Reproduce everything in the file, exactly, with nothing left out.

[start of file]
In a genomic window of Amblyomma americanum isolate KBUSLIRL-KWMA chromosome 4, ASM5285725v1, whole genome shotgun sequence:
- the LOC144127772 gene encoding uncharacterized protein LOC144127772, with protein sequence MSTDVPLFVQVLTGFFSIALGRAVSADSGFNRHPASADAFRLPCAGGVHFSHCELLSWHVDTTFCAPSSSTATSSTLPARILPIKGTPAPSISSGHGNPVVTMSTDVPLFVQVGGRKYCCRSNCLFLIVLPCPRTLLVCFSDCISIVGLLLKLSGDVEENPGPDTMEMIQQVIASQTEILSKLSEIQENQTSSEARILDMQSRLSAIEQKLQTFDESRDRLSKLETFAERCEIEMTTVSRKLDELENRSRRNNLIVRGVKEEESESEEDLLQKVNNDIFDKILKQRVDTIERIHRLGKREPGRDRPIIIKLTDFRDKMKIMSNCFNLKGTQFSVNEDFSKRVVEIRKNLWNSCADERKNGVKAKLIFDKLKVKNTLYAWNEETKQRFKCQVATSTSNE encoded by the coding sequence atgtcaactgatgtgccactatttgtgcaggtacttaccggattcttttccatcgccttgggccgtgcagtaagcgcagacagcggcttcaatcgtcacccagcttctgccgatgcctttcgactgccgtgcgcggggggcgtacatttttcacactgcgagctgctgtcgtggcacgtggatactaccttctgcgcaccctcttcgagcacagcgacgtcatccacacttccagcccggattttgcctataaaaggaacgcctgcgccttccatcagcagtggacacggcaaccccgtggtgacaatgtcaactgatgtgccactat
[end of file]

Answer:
In a genomic window of Amblyomma americanum isolate KBUSLIRL-KWMA chromosome 4, ASM5285725v1, whole genome shotgun sequence:
- the LOC144127772 gene encoding uncharacterized protein LOC144127772, with protein sequence MSTDVPLFVQVLTGFFSIALGRAVSADSGFNRHPASADAFRLPCAGGVHFSHCELLSWHVDTTFCAPSSSTATSSTLPARILPIKGTPAPSISSGHGNPVVTMSTDVPLFVQVGGRKYCCRSNCLFLIVLPCPRTLLVCFSDCISIVGLLLKLSGDVEENPGPDTMEMIQQVIASQTEILSKLSEIQENQTSSEARILDMQSRLSAIEQKLQTFDESRDRLSKLETFAERCEIEMTTVSRKLDELENRSRRNNLIVRGVKEEESESEEDLLQKVNNDIFDKILKQRVDTIERIHRLGKREPGRDRPIIIKLTDFRDKMKIMSNCFNLKGTQFSVNEDFSKRVVEIRKNLWNSCADERKNGVKAKLIFDKLKVKNTLYAWNEETKQRFKCQVATSTSNE encoded by the coding sequence atgtcaactgatgtgccactatttgtgcaggtacttaccggattcttttccatcgccttgggccgtgcagtaagcgcagacagcggcttcaatcgtcacccagcttctgccgatgcctttcgactgccgtgcgcggggggcgtacatttttcacactgcgagctgctgtcgtggcacgtggatactaccttctgcgcaccctcttcgagcacagcgacgtcatccacacttccagcccggattttgcctataaaaggaacgcctgcgccttccatcagcagtggacacggcaaccccgtggtgacaatgtcaactgatgtgccactat